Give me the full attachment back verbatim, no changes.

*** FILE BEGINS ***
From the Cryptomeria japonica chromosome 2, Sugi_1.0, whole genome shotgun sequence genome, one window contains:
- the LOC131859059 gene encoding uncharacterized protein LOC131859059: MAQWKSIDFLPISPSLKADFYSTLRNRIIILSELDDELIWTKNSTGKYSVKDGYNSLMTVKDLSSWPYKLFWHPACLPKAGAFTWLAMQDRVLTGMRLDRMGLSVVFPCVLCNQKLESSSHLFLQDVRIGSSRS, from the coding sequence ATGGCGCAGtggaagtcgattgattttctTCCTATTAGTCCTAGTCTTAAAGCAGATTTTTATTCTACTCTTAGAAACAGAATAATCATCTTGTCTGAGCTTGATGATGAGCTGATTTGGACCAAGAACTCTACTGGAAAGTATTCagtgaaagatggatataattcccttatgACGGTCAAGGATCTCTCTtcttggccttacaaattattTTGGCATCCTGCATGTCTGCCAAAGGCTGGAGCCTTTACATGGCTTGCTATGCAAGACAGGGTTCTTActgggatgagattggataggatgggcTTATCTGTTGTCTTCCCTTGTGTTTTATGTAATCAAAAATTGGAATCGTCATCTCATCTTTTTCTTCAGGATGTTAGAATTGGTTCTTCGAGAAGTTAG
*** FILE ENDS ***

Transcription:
From the Cryptomeria japonica chromosome 2, Sugi_1.0, whole genome shotgun sequence genome, one window contains:
- the LOC131859059 gene encoding uncharacterized protein LOC131859059: MAQWKSIDFLPISPSLKADFYSTLRNRIIILSELDDELIWTKNSTGKYSVKDGYNSLMTVKDLSSWPYKLFWHPACLPKAGAFTWLAMQDRVLTGMRLDRMGLSVVFPCVLCNQKLESSSHLFLQDVRIGSSRS, from the coding sequence ATGGCGCAGtggaagtcgattgattttctTCCTATTAGTCCTAGTCTTAAAGCAGATTTTTATTCTACTCTTAGAAACAGAATAATCATCTTGTCTGAGCTTGATGATGAGCTGATTTGGACCAAGAACTCTACTGGAAAGTATTCagtgaaagatggatataattcccttatgACGGTCAAGGATCTCTCTtcttggccttacaaattattTTGGCATCCTGCATGTCTGCCAAAGGCTGGAGCCTTTACATGGCTTGCTATGCAAGACAGGGTTCTTActgggatgagattggataggatgggcTTATCTGTTGTCTTCCCTTGTGTTTTATGTAATCAAAAATTGGAATCGTCATCTCATCTTTTTCTTCAGGATGTTAGAATTGGTTCTTCGAGAAGTTAG